Last time I mentioned that the Officer Down Memorial Page website says Sheriff Bertie Brixey of Webster County was killed by his best friend in November of 1914 and that the killer was later lynched by a mob on the square in Marshfield. As I suggested last time, Brixey was indeed killed in November of 1914, but, after additional research, I've concluded that the more sensational details are apparently not true.
What I have learned since last time is that a man hired a buggy and team at Marshfield on Saturday, November 21, 1914, and drove the buggy to Niangua, where both buggy and team disappeared after he hitched them to a rail. Returning to Marshfield, he reported the incident to Sheriff Brixey, and the lawman set out the next morning for Niangua to try to determine who had taken the buggy and team.
For some reason, the sheriff suspected a young man named Edgar Bartlett of having knowledge pertaining to the buggy and team, and he aggressively questioned the young man, even striking him a time or two about the face. Despite the rough treatment, Bartlett said he knew nothing about the disappearance of the buggy and team.
Brixey let Bartlett go but later approached him again near the young man's home, where he resumed grilling him and accused him of having a concealed weapon on his person. Bartlett bolted away and ran toward his nearby home with the sheriff in pursuit. Inside the house, Bartlett armed himself with a shotgun and ordered the lawman to halt or he would shoot. When Brixey nevertheless started to enter the home, Bartlett fired, and the sheriff fell dead.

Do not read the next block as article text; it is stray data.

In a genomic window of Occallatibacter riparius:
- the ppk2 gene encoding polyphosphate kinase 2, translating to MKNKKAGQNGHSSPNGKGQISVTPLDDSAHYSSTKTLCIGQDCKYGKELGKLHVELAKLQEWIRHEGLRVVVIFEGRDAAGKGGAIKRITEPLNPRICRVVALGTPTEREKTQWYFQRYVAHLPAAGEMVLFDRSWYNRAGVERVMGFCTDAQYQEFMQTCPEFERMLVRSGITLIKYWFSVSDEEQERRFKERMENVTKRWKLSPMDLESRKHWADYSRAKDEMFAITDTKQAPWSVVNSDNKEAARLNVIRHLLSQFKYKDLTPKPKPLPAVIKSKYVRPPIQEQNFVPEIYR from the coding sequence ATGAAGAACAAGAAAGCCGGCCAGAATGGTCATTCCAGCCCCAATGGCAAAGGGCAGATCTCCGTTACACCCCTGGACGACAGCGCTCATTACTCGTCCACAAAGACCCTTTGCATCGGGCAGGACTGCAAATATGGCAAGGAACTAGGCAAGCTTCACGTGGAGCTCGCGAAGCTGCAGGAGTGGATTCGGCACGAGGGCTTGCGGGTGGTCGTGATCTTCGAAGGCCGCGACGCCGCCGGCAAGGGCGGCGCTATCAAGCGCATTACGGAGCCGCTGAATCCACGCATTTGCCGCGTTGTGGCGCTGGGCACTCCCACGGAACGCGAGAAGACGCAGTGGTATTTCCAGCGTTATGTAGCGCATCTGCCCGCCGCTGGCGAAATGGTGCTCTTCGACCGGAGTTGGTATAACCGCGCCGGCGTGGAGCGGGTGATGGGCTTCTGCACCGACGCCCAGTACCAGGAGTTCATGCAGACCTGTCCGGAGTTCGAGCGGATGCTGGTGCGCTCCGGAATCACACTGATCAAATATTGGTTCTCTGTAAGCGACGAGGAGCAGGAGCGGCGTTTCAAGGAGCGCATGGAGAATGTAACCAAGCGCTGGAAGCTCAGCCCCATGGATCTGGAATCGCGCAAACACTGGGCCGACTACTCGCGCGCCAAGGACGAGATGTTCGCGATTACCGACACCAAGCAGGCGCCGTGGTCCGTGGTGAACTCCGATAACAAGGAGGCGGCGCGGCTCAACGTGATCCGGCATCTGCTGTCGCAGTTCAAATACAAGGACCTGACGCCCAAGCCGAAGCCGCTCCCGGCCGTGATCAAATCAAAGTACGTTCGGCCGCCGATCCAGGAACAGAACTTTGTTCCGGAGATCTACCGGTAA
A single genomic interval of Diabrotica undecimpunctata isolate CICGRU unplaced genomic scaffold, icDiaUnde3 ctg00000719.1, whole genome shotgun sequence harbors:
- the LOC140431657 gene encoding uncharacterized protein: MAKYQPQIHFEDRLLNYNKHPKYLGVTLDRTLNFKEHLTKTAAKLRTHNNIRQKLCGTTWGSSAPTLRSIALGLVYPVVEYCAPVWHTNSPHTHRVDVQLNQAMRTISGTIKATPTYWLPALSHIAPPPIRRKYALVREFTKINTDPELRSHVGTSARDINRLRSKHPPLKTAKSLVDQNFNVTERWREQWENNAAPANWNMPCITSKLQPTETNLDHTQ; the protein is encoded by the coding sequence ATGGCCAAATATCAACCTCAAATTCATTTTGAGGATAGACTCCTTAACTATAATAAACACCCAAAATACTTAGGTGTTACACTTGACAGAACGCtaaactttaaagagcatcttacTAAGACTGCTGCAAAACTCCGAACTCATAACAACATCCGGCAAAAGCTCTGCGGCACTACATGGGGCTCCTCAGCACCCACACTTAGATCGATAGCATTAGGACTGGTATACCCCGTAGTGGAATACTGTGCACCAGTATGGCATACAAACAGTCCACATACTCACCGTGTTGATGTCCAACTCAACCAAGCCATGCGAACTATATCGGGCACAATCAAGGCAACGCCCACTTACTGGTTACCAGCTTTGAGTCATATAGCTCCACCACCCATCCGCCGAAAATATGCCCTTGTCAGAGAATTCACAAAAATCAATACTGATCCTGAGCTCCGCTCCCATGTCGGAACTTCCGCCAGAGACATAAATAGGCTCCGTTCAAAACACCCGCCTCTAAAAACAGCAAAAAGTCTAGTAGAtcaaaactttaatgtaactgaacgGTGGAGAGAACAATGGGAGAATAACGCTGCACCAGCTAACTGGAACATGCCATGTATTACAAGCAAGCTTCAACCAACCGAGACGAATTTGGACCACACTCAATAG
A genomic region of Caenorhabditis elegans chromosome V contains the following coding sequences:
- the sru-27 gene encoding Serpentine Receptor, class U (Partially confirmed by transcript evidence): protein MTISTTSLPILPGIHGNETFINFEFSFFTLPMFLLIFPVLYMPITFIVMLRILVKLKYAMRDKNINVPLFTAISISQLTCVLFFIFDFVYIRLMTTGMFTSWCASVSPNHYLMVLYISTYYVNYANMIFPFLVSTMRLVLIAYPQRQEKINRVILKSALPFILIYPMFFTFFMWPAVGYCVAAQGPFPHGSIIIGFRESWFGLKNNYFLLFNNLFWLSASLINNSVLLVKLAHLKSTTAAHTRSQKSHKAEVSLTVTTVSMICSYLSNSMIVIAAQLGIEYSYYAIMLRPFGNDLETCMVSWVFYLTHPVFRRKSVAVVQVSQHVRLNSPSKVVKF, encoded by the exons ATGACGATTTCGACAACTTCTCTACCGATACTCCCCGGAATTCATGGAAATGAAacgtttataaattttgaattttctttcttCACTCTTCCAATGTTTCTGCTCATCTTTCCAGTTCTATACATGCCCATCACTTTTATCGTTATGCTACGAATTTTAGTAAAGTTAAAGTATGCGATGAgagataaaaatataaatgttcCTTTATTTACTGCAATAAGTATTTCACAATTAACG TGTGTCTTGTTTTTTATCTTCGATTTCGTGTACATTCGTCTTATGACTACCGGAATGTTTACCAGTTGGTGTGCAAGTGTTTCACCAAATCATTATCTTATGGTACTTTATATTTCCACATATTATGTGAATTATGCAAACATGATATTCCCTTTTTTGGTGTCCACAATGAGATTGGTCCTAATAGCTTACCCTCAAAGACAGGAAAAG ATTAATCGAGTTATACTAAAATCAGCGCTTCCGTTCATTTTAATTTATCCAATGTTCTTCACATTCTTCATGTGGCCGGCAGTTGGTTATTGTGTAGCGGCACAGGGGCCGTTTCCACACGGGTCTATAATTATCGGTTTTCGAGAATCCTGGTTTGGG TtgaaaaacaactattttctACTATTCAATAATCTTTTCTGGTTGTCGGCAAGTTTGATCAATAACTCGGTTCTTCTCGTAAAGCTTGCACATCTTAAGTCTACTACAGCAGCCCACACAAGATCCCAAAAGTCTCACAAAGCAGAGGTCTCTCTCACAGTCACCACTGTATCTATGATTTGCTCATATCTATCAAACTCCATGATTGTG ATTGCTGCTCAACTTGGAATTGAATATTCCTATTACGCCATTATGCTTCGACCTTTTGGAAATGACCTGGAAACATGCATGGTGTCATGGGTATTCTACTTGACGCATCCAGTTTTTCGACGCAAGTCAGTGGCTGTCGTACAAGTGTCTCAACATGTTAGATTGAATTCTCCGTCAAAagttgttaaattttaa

The missing buggy and team were found the day of the shooting incident, although it's not clear whether they had already been found before Brixey confronted Bartlett. Also, there was an intimation that at least one of the parties involved (probably Brixey) had been drinking.
Bartlett was arrested and charged with murder, but public sentiment seemed to be in his favor. At his trial in January of 1915 he was acquitted. The jury initially split eleven for acquittal and one for conviction before reaching a unanimous verdict in favor of acquittal. Not exactly the type of controversial verdict that would have given rise to mob lynching, as the ODMP website suggests. Nor did I come up with any evidence that the two men involved in the confrontation were acquaintances, much less best friends.
I'm a little disappointed in my findings, though, because the killing of a sheriff by a man who hardly knew him resulting in a verdict of justifiable homicide isn't nearly as dramatic as the murder of a sheriff by his best friend and the subsequent lynching of the killer. That's a story I would have liked to have written. The truth doesn't make nearly as good a story.
Labels: Bertie Brixey, Edgar Bartlett